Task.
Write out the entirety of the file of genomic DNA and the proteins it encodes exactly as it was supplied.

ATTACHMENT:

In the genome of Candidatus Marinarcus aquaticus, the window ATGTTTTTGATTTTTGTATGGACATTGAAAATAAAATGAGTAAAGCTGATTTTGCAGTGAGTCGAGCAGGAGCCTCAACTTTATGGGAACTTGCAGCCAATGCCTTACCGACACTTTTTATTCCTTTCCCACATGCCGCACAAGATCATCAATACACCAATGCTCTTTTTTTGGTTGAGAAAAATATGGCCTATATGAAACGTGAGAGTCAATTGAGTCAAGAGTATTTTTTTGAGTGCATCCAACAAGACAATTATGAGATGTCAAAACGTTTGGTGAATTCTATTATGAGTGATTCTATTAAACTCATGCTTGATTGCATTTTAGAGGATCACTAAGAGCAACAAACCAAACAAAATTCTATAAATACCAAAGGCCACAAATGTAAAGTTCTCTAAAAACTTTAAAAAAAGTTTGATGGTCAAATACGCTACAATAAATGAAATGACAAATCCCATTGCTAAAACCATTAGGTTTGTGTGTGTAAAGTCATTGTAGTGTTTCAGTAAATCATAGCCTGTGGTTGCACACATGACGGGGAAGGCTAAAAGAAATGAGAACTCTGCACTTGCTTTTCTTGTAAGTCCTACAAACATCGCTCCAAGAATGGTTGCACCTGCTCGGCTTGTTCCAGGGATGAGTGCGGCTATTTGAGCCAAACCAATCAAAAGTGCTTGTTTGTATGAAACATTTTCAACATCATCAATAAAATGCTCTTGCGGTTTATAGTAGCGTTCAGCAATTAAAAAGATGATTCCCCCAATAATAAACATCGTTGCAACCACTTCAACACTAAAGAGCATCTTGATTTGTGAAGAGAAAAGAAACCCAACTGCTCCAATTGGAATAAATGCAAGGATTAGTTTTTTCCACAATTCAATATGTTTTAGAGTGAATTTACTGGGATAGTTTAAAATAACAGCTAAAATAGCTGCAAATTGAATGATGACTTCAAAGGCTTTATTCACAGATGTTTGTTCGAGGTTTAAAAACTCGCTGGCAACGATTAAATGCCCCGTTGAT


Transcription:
In the genome of Candidatus Marinarcus aquaticus, the window ATGTTTTTGATTTTTGTATGGACATTGAAAATAAAATGAGTAAAGCTGATTTTGCAGTGAGTCGAGCAGGAGCCTCAACTTTATGGGAACTTGCAGCCAATGCCTTACCGACACTTTTTATTCCTTTCCCACATGCCGCACAAGATCATCAATACACCAATGCTCTTTTTTTGGTTGAGAAAAATATGGCCTATATGAAACGTGAGAGTCAATTGAGTCAAGAGTATTTTTTTGAGTGCATCCAACAAGACAATTATGAGATGTCAAAACGTTTGGTGAATTCTATTATGAGTGATTCTATTAAACTCATGCTTGATTGCATTTTAGAGGATCACTAAGAGCAACAAACCAAACAAAATTCTATAAATACCAAAGGCCACAAATGTAAAGTTCTCTAAAAACTTTAAAAAAAGTTTGATGGTCAAATACGCTACAATAAATGAAATGACAAATCCCATTGCTAAAACCATTAGGTTTGTGTGTGTAAAGTCATTGTAGTGTTTCAGTAAATCATAGCCTGTGGTTGCACACATGACGGGGAAGGCTAAAAGAAATGAGAACTCTGCACTTGCTTTTCTTGTAAGTCCTACAAACATCGCTCCAAGAATGGTTGCACCTGCTCGGCTTGTTCCAGGGATGAGTGCGGCTATTTGAGCCAAACCAATCAAAAGTGCTTGTTTGTATGAAACATTTTCAACATCATCAATAAAATGCTCTTGCGGTTTATAGTAGCGTTCAGCAATTAAAAAGATGATTCCCCCAATAATAAACATCGTTGCAACCACTTCAACACTAAAGAGCATCTTGATTTGTGAAGAGAAAAGAAACCCAACTGCTCCAATTGGAATAAATGCAAGGATTAGTTTTTTCCACAATTCAATATGTTTTAGAGTGAATTTACTGGGATAGTTTAAAATAACAGCTAAAATAGCTGCAAATTGAATGATGACTTCAAAGGCTTTATTCACAGATGTTTGTTCGAGGTTTAAAAACTCGCTGGCAACGATTAAATGCCCCGTTGAT